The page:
RAVEN MACK is a mystic poet-philosopher-artist of the Greater Appalachian unorthodox tradition who publishes zines & physical books & electronic books & music & photography & digital art & just generally whatever feels necessary to survive this deluded earth thru Rojonekku Word Fighting Arts survival systems (Version 69, establish 14 Feb 1973). Comments encouraged.

Wednesday, February 3

2016 Royal Poetry Rumble: Number Seven Direct

We have begun our third week of this Royal Poetry Rumble, and half our field of 30 has already been knocked out in the following order:
#30: Lucie Brock-Broido (eliminated by Angie Estes)
#29: Terrance Hayes (eliminated by Laura Kasischke)
#28: Marilyn Hacker (eliminated by Alan Shapiro)
#27: Alan Shapiro (eliminated by Nathaniel Mackey)
#26: Ross Gay (eliminated by Marie Ponsot)
#25: Lawrence Raab (eliminated by Juan Felipe Herrera)
#24: Angie Estes (eliminated by Amy Gerstler)
#23: Ada Limon (eliminated by Dennis O’Driscoll)
#22: Rowan Ricardo Phillips (eliminated by Laura Kasischke)
#21: A. Van Jordan (eliminated by Emily Fragos)
#20: Kevin Young (eliminated by Laura Kasischke)
#19: Dennis O’Driscoll (eliminated by Joy Harjo)
#18: Marie Ponsot (eliminated by Juan Felipe Herrera)
#17: Nathaniel Mackey (eliminated by Alice Notley)
#16: Claudia Rankine (eliminated by Arthur Sze)
#15: Juan Felipe Herrera (eliminated by Joy Harjo)
#14: Jane Hirshfield (eliminated by Robin Coste Lewis)
#13: Amy Gerstler (eliminated by Laura Kasischke)

I will save whatever nonsense rambling for the actual head to head battles for the most part, but it did strike me as odd that of the six names not yet drawn to do some battling, five of them are men and the other has initials as a first name which is likely a man because lolol what woman would do that weird shit? So I want to clarify that the randomization of names is done by an excel function, not by me or the kvlt scholar, and neither of us are all that interested in upholding an age-old oppressive patriarchy. But who knows, excel is made by a big fat corporate demon overlord, so perhaps it is still upholding the patriarchy despite me and the kvlt scholar’s best intentions. Perhaps instead of calling out everybody on a small individual basis, maybe the best thing to do is just smash and burn all this shit to the ground and start over. But I have digressed, before we’ve even progressed at all (which is very manly of me)…

#12: Laura Kasischke (represented by “Two Men & a Truck") vs. W.S. DiPiero (repped by “Chicago and December”)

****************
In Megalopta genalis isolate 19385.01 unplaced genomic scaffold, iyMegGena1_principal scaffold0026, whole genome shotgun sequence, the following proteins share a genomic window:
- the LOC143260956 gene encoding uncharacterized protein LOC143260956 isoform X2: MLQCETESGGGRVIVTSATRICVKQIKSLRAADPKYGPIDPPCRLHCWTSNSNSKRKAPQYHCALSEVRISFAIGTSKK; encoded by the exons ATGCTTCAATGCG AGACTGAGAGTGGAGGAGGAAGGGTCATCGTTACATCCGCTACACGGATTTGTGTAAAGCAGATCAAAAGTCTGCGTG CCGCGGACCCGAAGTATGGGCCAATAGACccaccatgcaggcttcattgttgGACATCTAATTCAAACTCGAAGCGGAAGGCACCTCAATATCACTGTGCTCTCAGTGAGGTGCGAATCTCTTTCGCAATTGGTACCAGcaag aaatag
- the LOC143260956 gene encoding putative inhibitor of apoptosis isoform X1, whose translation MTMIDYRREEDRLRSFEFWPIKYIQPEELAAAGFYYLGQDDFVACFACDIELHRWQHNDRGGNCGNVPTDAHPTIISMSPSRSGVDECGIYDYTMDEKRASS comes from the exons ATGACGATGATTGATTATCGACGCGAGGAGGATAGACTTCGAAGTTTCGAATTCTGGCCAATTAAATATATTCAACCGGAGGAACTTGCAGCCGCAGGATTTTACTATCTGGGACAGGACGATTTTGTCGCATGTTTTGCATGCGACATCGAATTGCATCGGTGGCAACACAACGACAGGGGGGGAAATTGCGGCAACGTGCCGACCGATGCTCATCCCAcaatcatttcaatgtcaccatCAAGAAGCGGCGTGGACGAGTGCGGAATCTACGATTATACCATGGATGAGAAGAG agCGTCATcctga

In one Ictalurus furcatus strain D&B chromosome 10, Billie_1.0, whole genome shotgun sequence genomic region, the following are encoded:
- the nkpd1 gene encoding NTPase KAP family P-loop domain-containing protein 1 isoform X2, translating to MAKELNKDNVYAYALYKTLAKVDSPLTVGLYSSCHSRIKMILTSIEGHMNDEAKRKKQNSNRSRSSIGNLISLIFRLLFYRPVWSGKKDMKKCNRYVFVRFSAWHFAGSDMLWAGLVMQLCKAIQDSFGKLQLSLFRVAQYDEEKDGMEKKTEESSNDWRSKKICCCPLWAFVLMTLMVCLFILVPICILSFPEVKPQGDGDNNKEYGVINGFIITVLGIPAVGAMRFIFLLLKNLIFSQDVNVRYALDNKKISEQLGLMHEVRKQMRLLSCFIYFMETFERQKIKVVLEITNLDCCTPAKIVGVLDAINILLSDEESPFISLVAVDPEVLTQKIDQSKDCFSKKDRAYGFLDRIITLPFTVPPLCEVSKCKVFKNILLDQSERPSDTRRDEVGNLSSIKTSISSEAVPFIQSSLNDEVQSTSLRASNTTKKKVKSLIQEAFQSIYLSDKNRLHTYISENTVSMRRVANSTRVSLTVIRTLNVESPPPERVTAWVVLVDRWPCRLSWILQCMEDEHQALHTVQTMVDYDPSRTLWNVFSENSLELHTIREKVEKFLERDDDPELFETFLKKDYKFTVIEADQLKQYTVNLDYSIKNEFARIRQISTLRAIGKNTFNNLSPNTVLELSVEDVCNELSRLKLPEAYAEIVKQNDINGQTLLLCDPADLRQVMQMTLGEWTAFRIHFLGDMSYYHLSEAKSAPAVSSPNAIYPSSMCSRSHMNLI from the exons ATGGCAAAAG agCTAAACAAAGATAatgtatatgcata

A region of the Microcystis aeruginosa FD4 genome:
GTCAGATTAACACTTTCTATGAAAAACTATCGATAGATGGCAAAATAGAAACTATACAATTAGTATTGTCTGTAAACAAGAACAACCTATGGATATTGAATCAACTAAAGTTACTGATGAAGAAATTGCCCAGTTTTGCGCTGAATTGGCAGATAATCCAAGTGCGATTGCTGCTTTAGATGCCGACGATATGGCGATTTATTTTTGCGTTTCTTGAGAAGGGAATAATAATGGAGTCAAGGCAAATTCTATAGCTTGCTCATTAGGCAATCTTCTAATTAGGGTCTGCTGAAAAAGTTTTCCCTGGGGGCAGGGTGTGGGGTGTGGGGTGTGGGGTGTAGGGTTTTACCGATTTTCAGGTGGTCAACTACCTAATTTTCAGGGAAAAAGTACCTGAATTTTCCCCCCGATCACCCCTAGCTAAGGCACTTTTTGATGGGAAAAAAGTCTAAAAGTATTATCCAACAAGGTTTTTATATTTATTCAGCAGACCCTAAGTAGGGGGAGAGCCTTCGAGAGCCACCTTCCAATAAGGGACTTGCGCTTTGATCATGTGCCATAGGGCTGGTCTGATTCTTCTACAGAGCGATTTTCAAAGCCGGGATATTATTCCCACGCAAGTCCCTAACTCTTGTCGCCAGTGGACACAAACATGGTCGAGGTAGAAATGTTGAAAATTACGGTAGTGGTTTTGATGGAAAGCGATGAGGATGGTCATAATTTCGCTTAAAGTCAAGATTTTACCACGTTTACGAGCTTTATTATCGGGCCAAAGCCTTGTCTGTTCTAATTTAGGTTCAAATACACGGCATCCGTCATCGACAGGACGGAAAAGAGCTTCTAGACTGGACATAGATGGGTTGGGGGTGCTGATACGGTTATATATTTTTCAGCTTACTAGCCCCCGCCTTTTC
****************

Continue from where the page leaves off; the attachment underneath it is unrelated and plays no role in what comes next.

Kasischke has already eliminated four other poets, AND HERE SHE IS DRAWN FIRST FOR TODAY. WHO WILL STOP THIS LINGUISTICAL SUPERKICKING POETTESS  WARRIOR? She is drawn against the initial dude, W.S. DiPiero, who is part of our vast field of people due to being the Ruth Lilley super duper award winner back in 2012. That’s an awful bad side of poetry-sounding name there, W.S. DiPiero.
Kasischke’s poem is Two Men & a Truck, and being she’s won so many match-ups, I actually looked her up, and she is a professor of the poesy at Michigan (which has an esteemed MFA program, no doubt). Her poem is about motherhood, and I would say if you were to give me poems about motherhood, in all likelihood (due to me being a man, and perhaps culturally privileged with the inherent and inherited comfort of the patriarchy), I’d probably like less than 7 of them. But again, Kasischke just does not fuck around. She does it, this thing called poetry.
Let me make an aside, as we are using the parallel of the professional wrestling Royal Rumble as foundation for this nonsense. In the professional wrestling, there are “hardcore” fans who tend to like the wilder, more obscure shit. Perhaps they limit themselves to older things found under all the online rocks you can turn over (if you know how), or perhaps they like today things that are beyond the mainstream, buried in small towns and strip malls and perhaps truer to the raw spirit of what theatrical wrestling is. Or perhaps they are drawn to a foreign version of it. And certainly that parallel exists in poetry as well. I know I enjoy the more raw, more obscure, more outsider poets, both in the past and now (though they can be hard to find… if you know what rocks to turn over for that, let me know in the comments). And obviously if there’s an abundance of Kasischke poetry at a major website like the Poetry Foundation, and she’s an esteemed professor at big ass fancy MFA school like the University of Michigan, she is not underground and obscure, but a part of the mainstream (albeit a mainstream of a more obscure genre in terms of overall cultural mainstream). But even in the pro wrestling, there are those who make it to the mainstream stage, and somehow they still have that fucking It, despite being absorbed (assimilated?) into the mainstream. Kasischke has displayed that same It, indefinable and mysterious and completely unteachable, in this thing. And this poem about motherhood, about a little baby in her arms who ends up being a full-grown man, one of the two with the truck in the title, it’s a fucking thing of beauty.